Archive for January, 2010

London  – Detroit – Wales – Chicago… and now – Palm Desert, California.

May is half-way around the world. Her mama is with her: soaking up the sunshine, admiring the snowcapped mountains, sleeping in while Grandma does the early shift, swimming outside – that’s right! And, not only swimming outside, but walking, eating, chatting – all outside! All this is possible in Southern California.

The amazing thing, and perhaps I say this too much – or maybe I can never say it enough – is that when May was first diagnosed I didn’t think we’d be able to make it to the shops up the road without dragging along tubes and wires and a massive contraption to support the weight of my growing, but immobile daughter.

But, now – look at us! Halfway around the world. Unbelievable. It is an absolute triumph – I’m not exaggerating. I feel like it is an impossibility made reality.

But, understandably, as beautiful and carefree as this trip to visit my family is, last week’s appointments really took their toll on me. I think it is going to take more than one week in the desert to help me get over it all.

Thankfully, I’m here for two.


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The short version:

Depressing. Hard work. Some moments of major positivity.

The long version:

May started school and her father visited her new nursery, both of which I think are amazing places that will strive to improve May’s development.

May and I also met with multiple professionals. In general, I’d say that everyone involved with May’s care has her best interests at heart. Or mine. But, sometimes, their professionalism gets in the way.

For example, May’s appointment with the big wig metabolic consultant at the children’s hospital. In reference to the pyriodoxal phosphate he wants to administer to May and why she will have to be admitted to the hospital for her first dose, he used the phrase, “We might have to give her a bit of oxygen,” with a warm, dismissive chuckle.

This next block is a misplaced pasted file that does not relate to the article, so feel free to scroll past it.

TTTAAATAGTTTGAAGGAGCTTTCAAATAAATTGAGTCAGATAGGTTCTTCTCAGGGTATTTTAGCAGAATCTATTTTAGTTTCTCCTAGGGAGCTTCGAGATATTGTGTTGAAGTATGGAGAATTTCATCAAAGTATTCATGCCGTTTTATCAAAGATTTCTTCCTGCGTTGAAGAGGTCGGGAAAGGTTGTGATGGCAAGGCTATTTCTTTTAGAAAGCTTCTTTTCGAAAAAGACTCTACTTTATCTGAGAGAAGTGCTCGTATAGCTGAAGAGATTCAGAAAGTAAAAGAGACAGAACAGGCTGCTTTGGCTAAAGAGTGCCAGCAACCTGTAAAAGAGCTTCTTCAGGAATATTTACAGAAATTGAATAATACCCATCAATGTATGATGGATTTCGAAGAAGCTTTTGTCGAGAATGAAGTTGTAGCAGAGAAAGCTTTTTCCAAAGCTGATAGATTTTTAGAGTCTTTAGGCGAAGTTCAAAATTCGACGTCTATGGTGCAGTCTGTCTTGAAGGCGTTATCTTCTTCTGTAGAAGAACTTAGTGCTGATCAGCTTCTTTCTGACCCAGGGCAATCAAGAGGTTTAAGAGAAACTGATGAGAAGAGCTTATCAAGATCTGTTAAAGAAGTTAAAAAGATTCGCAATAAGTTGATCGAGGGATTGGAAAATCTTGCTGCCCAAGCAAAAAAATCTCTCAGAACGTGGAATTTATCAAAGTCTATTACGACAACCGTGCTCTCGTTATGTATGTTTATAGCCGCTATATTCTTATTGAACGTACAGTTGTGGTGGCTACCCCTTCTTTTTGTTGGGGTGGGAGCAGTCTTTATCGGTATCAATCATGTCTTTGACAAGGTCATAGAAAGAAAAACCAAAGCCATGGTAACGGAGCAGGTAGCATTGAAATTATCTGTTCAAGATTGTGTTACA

This is what I heard: “She might stop breathing and we will have to resuscitate her.”

Earlier, I met his assistant – also a major doctor – who stared by having a hoo-hah with me about May’s weight. She examined May’s chart, though not May’s chub, and thought she wasn’t putting on enough weight.

“It’s fine,” I said with total confidence.

“It’s very concerning,” she said.

“Really, it’s fine,” I said.

“We have a dietician on our team. She could talk to you.”

And, on…

This is what I mean when I say that anything regarding May’s normal baby-ness is blown totally out of proportion. For example, could her lack of weight gain have anything to do with:

– her sleeping longer through the night and so not taking an extra bottle at 3 am?

– that her head is 1000% below the size it should be? After all, heads are heavy.

– that we are weaning her and she loves her milk?

– or a million other possibilities including that the nurse wrote the number down wrong?

Because, the child has loads of chub. Delicious rolls all over her body. The child is not underweight.

Next, she asked me to “just run through everything again – I’m really sorry to ask you to do this – from the beginning?”

“Don’t you have this in your notes?” I asked.

“Yes,” she said, with that professional and caring half-smile doctors reserve for those patients that don’t follow the path laid out for them. “But, it helps to hear it from you. So, the pregnancy, was it normal?”


“No problems?”

“No, it was perfect.”

“And, then. When did you first know that something was wrong?”

Inside, in my head, in my heart, I felt my entire being shrivel up. I simply could not continue.

“Surely you have all this in your notes?” I repeated. “Because, if you are asking me when I knew, then I will have to explain that the first I knew about it was when I thought my daughter was dying. And, that is too traumatic for me to talk to you about here.”

“Oh,” she said, with a sudden understanding and genuine sympathy, “of course. Let’s move on.”

Both of these moments had the effect me losing all concentration on the task at hand, forgetting to ask about May’s recent EEG results, or ask any important questions about May’s care whatsoever.